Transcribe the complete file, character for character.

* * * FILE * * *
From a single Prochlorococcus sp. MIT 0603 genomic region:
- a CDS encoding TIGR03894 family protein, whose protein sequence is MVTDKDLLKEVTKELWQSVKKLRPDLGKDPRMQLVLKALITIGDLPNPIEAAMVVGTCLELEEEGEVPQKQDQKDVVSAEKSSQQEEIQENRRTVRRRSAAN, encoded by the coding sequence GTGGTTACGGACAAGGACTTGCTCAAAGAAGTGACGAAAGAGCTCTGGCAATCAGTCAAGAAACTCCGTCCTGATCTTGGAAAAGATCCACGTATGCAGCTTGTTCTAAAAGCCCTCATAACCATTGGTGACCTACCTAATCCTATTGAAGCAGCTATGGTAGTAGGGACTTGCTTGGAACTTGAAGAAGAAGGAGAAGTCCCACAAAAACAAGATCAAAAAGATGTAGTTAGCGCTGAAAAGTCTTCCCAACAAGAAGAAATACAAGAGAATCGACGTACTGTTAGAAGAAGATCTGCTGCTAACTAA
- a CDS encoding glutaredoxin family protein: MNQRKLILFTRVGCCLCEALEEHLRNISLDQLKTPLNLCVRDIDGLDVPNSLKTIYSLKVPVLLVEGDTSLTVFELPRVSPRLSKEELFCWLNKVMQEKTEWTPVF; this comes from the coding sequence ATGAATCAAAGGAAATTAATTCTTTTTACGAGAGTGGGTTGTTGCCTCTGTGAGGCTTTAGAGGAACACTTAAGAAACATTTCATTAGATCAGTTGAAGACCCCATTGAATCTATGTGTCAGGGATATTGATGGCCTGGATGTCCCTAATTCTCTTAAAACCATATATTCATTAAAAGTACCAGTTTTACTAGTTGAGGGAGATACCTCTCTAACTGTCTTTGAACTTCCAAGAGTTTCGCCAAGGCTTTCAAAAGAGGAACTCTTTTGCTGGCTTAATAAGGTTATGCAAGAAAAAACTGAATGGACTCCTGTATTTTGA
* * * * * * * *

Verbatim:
From a single Prochlorococcus sp. MIT 0603 genomic region:
- a CDS encoding TIGR03894 family protein, whose protein sequence is MVTDKDLLKEVTKELWQSVKKLRPDLGKDPRMQLVLKALITIGDLPNPIEAAMVVGTCLELEEEGEVPQKQDQKDVVSAEKSSQQEEIQENRRTVRRRSAAN, encoded by the coding sequence GTGGTTACGGACAAGGACTTGCTCAAAGAAGTGACGAAAGAGCTCTGGCAATCAGTCAAGAAACTCCGTCCTGATCTTGGAAAAGATCCACGTATGCAGCTTGTTCTAAAAGCCCTCATAACCATTGGTGACCTACCTAATCCTATTGAAGCAGCTATGGTAGTAGGGACTTGCTTGGAACTTGAAGAAGAAGGAGAAGTCCCACAAAAACAAGATCAAAAAGATGTAGTTAGCGCTGAAAAGTCTTCCCAACAAGAAGAAATACAAGAGAATCGACGTACTGTTAGAAGAAGATCTGCTGCTAACTAA
- a CDS encoding glutaredoxin family protein: MNQRKLILFTRVGCCLCEALEEHLRNISLDQLKTPLNLCVRDIDGLDVPNSLKTIYSLKVPVLLVEGDTSLTVFELPRVSPRLSKEELFCWLNKVMQEKTEWTPVF; this comes from the coding sequence ATGAATCAAAGGAAATTAATTCTTTTTACGAGAGTGGGTTGTTGCCTCTGTGAGGCTTTAGAGGAACACTTAAGAAACATTTCATTAGATCAGTTGAAGACCCCATTGAATCTATGTGTCAGGGATATTGATGGCCTGGATGTCCCTAATTCTCTTAAAACCATATATTCATTAAAAGTACCAGTTTTACTAGTTGAGGGAGATACCTCTCTAACTGTCTTTGAACTTCCAAGAGTTTCGCCAAGGCTTTCAAAAGAGGAACTCTTTTGCTGGCTTAATAAGGTTATGCAAGAAAAAACTGAATGGACTCCTGTATTTTGA